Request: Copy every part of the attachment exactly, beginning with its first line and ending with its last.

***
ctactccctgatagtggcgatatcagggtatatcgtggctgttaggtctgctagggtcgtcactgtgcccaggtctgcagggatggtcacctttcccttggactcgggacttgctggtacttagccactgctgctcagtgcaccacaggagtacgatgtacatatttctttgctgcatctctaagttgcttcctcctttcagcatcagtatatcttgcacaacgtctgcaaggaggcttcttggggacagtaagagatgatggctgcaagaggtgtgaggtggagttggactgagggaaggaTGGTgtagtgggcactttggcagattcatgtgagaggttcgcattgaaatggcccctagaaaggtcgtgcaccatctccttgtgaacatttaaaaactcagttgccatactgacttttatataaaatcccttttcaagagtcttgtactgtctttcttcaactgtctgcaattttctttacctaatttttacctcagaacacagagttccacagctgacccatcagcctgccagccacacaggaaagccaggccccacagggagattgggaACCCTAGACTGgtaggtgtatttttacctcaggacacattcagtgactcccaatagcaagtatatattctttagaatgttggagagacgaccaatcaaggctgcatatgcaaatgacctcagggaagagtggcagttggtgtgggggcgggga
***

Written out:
ctactccctgatagtggcgatatcagggtatatcgtggctgttaggtctgctagggtcgtcactgtgcccaggtctgcagggatggtcacctttcccttggactcgggacttgctggtacttagccactgctgctcagtgcaccacaggagtacgatgtacatatttctttgctgcatctctaagttgcttcctcctttcagcatcagtatatcttgcacaacgtctgcaaggaggcttcttggggacagtaagagatgatggctgcaagaggtgtgaggtggagttggactgagggaaggaTGGTgtagtgggcactttggcagattcatgtgagaggttcgcattgaaatggcccctagaaaggtcgtgcaccatctccttgtgaacatttaaaaactcagttgccatactgacttttatataaaatcccttttcaagagtcttgtactgtctttcttcaactgtctgcaattttctttacctaatttttacctcagaacacagagttccacagctgacccatcagcctgccagccacacaggaaagccaggccccacagggagattgggaACCCTAGACTGgtaggtgtatttttacctcaggacacattcagtgactcccaatagcaagtatatattctttagaatgttggagagacgaccaatcaaggctgcatatgcaaatgacctcagggaagagtggcagttggtgtgggggcgggga